Friday, 25 April 2014

Cloaks for Modern Survival

                Last night I was once again discussing something that is somewhat an oddity in the history of clothing.

            For thousands of years soldiers, outdoorsmen and many other prudent humans have used and valued cloaks as useful items of clothing. A cloak traps lots of air to keep you warm and yet is easily vented to keep you dry. A cloak can shed the rain and snow, protect from the wind and is large enough to act as a useful blanket should you need to sleep out. Then, sometime during the 19th or early 20th century cloaks became rarer and I have never encountered as sufficiently convincing explanation as to why this was.

            A cloak still has much to recommend it to a survivalist or outdoorsman. Currently in Afghanistan insurgents are shielding themselves from expensive high tech thermal imagers and infrared systems using woollen blankets.

            One of the simplest of practical cloaks is what the roman legionary called a Sagum. The sagum was a suitably folded square or rectangular piece of material fastened to itself at the shoulder with a brooch or pin. Easily constructed (if you had a fastener) and a useful blanket too. Many cloaks are just blankets with a bit of tailoring. The Scottish word “Plaid” is derived from the term for blanket and the great plaid was big enough to sleep out in. I will discuss the plaid in more depth some other time.

            A step up from the Sagum was the hooded cloak that the roman soldier called a paenula. This page has a rather nice, simple method for making a semi-circular one. Take a bit of wool, 60 x 120” (1.5 x 3m) and cut out a semicircle using a length of string as a compass. Cut an 8” slit widthwise from the middle of the straight edge and sew the two rectangular hood halves to this. Hem and finish as necessary. If we are considering our cloak as a practical field garment then 60” may be on the long side. Ideally you want the bottom at about calf height. Two quarter circles can be cut from a smaller piece of cloth and sewn together.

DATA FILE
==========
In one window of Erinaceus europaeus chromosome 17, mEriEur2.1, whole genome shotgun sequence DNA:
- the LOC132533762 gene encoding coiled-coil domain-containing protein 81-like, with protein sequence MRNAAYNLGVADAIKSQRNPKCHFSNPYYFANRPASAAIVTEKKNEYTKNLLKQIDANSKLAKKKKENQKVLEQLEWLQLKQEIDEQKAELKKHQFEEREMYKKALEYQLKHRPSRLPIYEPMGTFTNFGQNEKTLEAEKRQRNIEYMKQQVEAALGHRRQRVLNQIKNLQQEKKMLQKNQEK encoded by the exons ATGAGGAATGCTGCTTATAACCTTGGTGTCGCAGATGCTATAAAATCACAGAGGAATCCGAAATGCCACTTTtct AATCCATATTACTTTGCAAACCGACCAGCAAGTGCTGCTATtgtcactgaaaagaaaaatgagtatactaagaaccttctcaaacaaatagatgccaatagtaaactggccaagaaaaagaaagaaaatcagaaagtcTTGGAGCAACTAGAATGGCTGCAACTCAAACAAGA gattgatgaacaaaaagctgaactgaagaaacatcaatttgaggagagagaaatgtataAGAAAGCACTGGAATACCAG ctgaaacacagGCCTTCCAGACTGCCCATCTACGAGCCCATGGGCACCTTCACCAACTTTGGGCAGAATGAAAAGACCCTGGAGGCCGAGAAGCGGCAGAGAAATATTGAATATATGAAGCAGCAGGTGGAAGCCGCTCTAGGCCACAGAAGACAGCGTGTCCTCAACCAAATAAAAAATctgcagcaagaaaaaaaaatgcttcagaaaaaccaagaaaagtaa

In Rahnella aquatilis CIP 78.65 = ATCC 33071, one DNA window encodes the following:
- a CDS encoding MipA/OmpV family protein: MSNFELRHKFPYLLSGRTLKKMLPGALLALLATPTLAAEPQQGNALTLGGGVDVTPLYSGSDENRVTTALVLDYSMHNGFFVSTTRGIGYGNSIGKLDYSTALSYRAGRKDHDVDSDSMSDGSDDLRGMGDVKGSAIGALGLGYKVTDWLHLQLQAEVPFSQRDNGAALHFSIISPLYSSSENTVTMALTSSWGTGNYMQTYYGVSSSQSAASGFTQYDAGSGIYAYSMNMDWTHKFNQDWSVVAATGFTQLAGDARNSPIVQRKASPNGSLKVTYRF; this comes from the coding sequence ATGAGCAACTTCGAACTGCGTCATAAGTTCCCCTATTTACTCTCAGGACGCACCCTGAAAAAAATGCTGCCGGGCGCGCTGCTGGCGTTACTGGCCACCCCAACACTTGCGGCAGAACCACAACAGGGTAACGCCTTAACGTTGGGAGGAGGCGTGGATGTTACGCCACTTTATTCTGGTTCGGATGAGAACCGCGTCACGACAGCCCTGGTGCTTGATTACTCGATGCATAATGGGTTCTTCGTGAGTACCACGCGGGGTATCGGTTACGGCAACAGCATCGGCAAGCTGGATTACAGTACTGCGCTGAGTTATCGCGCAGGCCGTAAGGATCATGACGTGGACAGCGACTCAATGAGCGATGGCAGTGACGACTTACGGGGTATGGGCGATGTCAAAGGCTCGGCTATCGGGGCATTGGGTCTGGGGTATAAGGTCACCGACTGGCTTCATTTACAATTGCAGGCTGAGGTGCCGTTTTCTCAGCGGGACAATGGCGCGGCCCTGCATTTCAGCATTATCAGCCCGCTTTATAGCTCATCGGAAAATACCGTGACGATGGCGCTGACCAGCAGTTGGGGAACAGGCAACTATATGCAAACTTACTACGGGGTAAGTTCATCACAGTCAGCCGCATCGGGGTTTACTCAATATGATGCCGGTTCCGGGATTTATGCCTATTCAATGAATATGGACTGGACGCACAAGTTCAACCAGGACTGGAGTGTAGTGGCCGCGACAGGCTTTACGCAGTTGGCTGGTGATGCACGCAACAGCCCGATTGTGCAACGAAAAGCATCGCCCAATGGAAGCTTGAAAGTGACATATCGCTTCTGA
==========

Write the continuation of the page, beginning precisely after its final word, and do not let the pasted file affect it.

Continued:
The same page shows how to make a circular paenula. Essentially you make a semi-circular paenula then sew a second semicircle to the front edge. The illustration shows a poncho style but one could extend the neck slit down to the edge to make a circular cloak that opens up the front. The circular paenula has more folds of cloth to trap more air. On the other hand it uses about twice as much cloth and may be difficult to roll into a handy bundle.

            A compromise is the oval paenula. Take a cloth of about 60” width and of a length twice the length that you want the final thing to be. I am a little above average height and the distance from my shoulder to below the knee is about 50”. A piece of cloth between eight and nine feet will probably be about right. Interestingly making an oval cloak and a semi-circular needs about the same amount of working material. There will be less wastage with the oval cloak and it will of course be a little heavier. You may need an extra piece of material to make the hood.

            Lining the hood part of the cloak can be a good idea. Loops and toggles or other fastenings were often fitted to keep the cloak closed without the need for a brooch. If your cloak is going to be “modern” then a few press-stud poppers might be worth considering.

            A cloak of a dull, neutral shade with a few bits of scrim or frayed cloth added for camouflage might be a very handy thing for a hunter that needs to spend some time stationary, waiting for his shot.

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